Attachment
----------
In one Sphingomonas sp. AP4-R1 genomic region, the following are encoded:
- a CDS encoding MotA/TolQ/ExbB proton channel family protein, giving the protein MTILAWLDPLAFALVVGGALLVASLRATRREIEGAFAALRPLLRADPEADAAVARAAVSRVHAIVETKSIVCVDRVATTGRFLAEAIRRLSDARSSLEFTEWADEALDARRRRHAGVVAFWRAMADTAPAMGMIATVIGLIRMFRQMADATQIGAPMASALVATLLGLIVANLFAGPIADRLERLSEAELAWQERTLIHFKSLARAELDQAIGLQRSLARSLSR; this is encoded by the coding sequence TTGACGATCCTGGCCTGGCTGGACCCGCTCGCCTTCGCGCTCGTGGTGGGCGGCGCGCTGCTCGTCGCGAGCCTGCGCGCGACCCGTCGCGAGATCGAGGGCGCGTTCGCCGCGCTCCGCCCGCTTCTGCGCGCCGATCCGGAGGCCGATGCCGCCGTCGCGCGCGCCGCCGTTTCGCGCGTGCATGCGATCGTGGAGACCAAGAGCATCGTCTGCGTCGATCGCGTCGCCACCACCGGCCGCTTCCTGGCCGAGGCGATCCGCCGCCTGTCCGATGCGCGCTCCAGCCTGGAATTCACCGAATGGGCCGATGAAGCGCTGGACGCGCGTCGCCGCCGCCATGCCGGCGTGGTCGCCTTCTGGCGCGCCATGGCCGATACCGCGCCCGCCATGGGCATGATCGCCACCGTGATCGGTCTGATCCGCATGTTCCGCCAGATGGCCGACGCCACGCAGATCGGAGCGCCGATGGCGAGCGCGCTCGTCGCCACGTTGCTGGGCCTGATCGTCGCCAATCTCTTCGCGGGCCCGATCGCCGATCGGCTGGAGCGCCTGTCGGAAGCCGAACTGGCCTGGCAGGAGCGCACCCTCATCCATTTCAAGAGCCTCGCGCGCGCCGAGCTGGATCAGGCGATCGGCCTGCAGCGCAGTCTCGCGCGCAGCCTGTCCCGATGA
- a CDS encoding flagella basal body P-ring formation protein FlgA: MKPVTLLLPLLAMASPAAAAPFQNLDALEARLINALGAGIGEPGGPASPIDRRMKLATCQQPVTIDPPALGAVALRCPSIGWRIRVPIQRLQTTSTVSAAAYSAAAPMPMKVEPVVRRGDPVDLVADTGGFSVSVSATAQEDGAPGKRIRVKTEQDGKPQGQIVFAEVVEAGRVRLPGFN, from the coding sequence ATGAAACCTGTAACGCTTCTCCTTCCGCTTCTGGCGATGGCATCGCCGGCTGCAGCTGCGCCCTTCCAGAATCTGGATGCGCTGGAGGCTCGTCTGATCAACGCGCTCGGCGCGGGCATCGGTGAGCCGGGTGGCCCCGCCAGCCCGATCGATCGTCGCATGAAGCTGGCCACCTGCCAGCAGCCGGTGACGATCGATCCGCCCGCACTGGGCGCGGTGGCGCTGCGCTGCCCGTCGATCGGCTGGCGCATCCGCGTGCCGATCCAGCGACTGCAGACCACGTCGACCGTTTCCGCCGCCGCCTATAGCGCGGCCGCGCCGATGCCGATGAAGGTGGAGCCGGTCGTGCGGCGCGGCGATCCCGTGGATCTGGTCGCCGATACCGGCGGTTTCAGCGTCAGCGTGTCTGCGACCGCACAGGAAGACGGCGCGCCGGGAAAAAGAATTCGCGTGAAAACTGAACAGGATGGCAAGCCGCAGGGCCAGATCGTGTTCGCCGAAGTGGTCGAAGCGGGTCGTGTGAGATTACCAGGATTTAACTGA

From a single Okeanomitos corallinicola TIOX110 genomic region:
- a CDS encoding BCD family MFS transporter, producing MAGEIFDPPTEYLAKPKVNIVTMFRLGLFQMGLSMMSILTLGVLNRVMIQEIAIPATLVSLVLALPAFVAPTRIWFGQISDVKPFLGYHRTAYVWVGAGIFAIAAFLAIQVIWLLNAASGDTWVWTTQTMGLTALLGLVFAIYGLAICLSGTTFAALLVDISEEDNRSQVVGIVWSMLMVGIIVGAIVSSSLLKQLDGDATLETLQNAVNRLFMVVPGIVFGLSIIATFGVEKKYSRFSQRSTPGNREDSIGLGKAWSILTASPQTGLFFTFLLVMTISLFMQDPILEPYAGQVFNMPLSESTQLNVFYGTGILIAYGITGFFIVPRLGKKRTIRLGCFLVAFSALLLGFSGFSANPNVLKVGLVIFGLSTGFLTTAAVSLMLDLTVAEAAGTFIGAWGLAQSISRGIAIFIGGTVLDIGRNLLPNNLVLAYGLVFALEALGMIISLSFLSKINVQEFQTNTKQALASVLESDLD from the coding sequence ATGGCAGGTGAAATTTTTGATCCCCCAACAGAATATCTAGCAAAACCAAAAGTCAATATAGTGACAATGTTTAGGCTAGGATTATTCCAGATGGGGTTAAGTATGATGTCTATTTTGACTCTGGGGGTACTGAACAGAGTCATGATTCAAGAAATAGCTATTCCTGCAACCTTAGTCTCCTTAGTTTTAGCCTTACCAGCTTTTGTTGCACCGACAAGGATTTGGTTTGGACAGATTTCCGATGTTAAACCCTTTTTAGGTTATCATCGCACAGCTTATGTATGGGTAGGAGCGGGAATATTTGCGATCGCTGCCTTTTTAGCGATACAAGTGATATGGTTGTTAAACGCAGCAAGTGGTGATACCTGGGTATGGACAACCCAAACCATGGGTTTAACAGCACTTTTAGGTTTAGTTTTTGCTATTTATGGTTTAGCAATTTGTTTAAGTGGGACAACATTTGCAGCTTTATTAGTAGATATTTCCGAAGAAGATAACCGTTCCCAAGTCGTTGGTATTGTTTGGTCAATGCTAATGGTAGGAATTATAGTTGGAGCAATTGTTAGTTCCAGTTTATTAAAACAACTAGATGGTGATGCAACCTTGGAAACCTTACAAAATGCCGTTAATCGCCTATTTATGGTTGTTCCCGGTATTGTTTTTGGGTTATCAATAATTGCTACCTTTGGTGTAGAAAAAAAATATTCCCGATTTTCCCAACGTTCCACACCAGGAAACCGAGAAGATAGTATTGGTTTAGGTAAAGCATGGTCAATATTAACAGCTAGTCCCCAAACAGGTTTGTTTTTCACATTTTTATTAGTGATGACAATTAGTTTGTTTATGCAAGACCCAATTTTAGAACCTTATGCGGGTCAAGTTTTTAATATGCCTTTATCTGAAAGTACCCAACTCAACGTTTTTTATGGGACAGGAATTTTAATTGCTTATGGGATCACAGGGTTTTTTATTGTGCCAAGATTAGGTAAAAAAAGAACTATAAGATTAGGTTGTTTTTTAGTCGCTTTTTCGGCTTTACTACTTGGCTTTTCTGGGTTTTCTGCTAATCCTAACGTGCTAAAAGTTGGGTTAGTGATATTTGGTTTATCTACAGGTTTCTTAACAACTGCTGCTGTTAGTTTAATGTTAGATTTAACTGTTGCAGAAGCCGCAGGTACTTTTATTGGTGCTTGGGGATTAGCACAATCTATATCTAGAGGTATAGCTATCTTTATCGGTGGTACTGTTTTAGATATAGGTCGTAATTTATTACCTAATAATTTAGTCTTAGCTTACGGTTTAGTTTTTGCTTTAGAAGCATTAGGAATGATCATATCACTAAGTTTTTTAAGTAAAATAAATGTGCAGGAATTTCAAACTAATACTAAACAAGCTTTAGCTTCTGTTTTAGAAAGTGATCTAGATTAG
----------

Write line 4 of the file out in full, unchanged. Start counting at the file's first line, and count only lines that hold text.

From a single Okeanomitos corallinicola TIOX110 genomic region: